A kernel is essentially a custom datapath (optimized for the desired functionality) and an associated data storage and motion network. Also referred to as the memory architecture or memory hierarchy of the kernel, this data storage and motion network is responsible for moving data in and out of the kernel and through the custom datapath as efficiently as possible.
Knowing that kernel accesses to global memory are expensive and that bandwidth is limited, it is very important to carefully plan this aspect of the kernel.
To help with this, the first step of the kernel development methodology requires structuring the kernel code into the load-compute-store pattern.
This means creating a top-level function with:
- Interface parameters matching the desired kernel interface.
- Three sub-functions: load, compute, and store.
- Local arrays or
hls::streamvariables to pass data between these functions.
Structuring the kernel code this way enables task-level pipelining, also known as HLS dataflow. This compiler optimization results in a design where each function can run simultaneously, creating a pipeline of concurrently running tasks. This is the premise of the assembly line in our factory, and this structure is key to achieving and sustaining the desired throughput. For more information about HLS dataflow, see Dataflow Optimization.
The load function is responsible for moving data external to the kernel (that is, global memory) to the compute function inside the kernel. This function does not perform any data processing but focuses on efficient data transfers, including buffering and caching if necessary.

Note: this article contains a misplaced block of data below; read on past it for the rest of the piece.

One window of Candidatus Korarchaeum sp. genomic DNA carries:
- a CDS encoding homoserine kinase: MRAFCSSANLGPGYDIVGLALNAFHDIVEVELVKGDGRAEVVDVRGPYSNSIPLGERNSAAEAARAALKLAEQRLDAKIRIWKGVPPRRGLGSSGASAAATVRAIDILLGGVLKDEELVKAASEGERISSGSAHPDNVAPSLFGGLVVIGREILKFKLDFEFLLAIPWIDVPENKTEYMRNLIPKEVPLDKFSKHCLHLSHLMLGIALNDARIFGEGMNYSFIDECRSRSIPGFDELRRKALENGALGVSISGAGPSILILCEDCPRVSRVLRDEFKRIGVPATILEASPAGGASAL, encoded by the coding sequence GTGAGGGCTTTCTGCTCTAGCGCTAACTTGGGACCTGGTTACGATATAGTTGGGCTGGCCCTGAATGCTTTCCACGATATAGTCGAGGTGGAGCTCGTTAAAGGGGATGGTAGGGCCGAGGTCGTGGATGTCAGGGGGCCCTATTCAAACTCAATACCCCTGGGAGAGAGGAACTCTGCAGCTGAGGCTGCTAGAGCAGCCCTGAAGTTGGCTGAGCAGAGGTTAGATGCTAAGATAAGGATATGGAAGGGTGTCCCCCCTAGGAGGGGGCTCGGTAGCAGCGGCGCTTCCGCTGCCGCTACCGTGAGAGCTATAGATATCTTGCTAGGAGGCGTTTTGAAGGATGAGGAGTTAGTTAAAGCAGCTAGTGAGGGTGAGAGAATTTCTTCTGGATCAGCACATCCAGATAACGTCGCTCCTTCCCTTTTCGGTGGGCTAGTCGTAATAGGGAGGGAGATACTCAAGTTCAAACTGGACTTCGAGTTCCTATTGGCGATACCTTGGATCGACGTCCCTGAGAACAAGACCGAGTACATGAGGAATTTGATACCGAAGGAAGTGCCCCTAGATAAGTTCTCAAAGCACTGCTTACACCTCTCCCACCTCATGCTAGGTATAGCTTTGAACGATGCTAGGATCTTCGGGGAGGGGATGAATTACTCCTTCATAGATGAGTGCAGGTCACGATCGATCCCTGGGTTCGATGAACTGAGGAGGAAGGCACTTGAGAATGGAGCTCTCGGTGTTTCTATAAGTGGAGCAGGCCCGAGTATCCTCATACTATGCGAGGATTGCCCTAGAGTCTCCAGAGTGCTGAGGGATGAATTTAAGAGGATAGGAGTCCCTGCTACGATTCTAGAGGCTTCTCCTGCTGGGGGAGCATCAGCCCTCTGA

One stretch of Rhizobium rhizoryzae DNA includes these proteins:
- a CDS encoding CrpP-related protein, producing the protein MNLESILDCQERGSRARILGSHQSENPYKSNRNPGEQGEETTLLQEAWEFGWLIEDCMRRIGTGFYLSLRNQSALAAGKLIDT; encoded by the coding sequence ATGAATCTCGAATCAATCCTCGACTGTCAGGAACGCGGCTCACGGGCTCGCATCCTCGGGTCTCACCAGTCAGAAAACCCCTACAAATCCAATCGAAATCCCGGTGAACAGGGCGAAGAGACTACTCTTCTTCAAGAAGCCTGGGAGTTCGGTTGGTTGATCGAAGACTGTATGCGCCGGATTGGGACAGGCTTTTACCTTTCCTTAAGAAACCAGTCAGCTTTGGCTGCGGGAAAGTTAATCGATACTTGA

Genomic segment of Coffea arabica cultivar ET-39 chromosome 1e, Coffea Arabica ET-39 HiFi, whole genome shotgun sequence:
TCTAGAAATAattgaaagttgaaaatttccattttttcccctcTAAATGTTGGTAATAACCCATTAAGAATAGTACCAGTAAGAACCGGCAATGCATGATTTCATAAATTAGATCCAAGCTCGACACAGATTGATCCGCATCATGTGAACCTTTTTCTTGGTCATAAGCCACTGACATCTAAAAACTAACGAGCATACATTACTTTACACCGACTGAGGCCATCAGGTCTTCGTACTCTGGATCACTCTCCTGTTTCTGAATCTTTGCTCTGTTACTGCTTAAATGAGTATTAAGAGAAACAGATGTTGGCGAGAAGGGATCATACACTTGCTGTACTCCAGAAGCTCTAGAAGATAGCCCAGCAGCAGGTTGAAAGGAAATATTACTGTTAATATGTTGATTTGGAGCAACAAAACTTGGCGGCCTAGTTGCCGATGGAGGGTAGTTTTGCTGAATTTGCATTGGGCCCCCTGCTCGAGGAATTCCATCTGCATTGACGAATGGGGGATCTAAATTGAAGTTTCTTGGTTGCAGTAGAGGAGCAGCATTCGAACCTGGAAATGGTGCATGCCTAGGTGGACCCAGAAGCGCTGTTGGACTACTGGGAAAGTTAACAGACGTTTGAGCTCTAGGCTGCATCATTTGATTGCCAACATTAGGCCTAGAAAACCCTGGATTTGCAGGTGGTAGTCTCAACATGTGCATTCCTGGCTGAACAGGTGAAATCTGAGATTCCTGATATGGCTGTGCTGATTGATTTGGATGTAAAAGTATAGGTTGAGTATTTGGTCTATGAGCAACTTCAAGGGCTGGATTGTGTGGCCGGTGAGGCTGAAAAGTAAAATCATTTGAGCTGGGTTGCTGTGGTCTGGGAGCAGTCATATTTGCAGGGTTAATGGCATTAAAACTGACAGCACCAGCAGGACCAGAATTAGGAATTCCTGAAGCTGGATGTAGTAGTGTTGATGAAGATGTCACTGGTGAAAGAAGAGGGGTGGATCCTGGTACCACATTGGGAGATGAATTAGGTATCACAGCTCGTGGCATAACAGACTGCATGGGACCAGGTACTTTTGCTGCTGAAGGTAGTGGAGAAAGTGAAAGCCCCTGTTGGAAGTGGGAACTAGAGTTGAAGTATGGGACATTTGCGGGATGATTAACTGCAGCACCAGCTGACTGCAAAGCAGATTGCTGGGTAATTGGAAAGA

The compute function, as its name suggests, is where all the processing is done. At this stage of the development flow, the internal structure of the compute function is not important.
The store function mirrors the load function. It is responsible for moving data out of the kernel, taking the results of the compute function and transferring them to global memory outside the kernel.
Creating a load-compute-store structure that meets the performance goals starts by engineering the flow of data within the kernel. Some factors to consider are:
- How does the data flow from outside the kernel into the kernel?
- How fast does the kernel need to process this data?
- How is the processed data written to the output of the kernel?
Understanding and visualizing the data movement as a block diagram will help to partition and structure the different functions within the kernel.
A working example featuring the load-compute-store pattern can be found on the Vitis Examples GitHub repository.